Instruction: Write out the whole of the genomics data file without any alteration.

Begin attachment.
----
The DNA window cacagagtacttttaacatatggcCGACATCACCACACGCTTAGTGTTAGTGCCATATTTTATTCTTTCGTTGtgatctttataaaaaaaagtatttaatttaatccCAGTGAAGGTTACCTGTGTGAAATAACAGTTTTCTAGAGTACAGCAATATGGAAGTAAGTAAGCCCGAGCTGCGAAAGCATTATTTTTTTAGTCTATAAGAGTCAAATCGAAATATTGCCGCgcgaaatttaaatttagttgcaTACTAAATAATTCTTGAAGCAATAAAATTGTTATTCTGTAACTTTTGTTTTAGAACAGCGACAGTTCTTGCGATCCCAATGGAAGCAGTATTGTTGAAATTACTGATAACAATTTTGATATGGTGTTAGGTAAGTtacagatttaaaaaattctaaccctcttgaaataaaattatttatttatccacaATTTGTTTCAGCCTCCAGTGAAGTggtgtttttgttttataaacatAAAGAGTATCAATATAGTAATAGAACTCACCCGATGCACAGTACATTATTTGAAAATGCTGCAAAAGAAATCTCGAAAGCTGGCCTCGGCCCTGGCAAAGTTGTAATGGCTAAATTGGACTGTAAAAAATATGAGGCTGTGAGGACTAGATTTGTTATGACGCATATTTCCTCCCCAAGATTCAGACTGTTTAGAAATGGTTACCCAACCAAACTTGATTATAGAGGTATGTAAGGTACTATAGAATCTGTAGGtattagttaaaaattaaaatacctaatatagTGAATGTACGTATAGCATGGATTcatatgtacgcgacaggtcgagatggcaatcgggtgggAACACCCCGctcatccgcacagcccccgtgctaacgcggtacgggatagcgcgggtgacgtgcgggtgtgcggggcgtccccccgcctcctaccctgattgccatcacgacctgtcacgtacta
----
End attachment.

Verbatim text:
The DNA window cacagagtacttttaacatatggcCGACATCACCACACGCTTAGTGTTAGTGCCATATTTTATTCTTTCGTTGtgatctttataaaaaaaagtatttaatttaatccCAGTGAAGGTTACCTGTGTGAAATAACAGTTTTCTAGAGTACAGCAATATGGAAGTAAGTAAGCCCGAGCTGCGAAAGCATTATTTTTTTAGTCTATAAGAGTCAAATCGAAATATTGCCGCgcgaaatttaaatttagttgcaTACTAAATAATTCTTGAAGCAATAAAATTGTTATTCTGTAACTTTTGTTTTAGAACAGCGACAGTTCTTGCGATCCCAATGGAAGCAGTATTGTTGAAATTACTGATAACAATTTTGATATGGTGTTAGGTAAGTtacagatttaaaaaattctaaccctcttgaaataaaattatttatttatccacaATTTGTTTCAGCCTCCAGTGAAGTggtgtttttgttttataaacatAAAGAGTATCAATATAGTAATAGAACTCACCCGATGCACAGTACATTATTTGAAAATGCTGCAAAAGAAATCTCGAAAGCTGGCCTCGGCCCTGGCAAAGTTGTAATGGCTAAATTGGACTGTAAAAAATATGAGGCTGTGAGGACTAGATTTGTTATGACGCATATTTCCTCCCCAAGATTCAGACTGTTTAGAAATGGTTACCCAACCAAACTTGATTATAGAGGTATGTAAGGTACTATAGAATCTGTAGGtattagttaaaaattaaaatacctaatatagTGAATGTACGTATAGCATGGATTcatatgtacgcgacaggtcgagatggcaatcgggtgggAACACCCCGctcatccgcacagcccccgtgctaacgcggtacgggatagcgcgggtgacgtgcgggtgtgcggggcgtccccccgcctcctaccctgattgccatcacgacctgtcacgtacta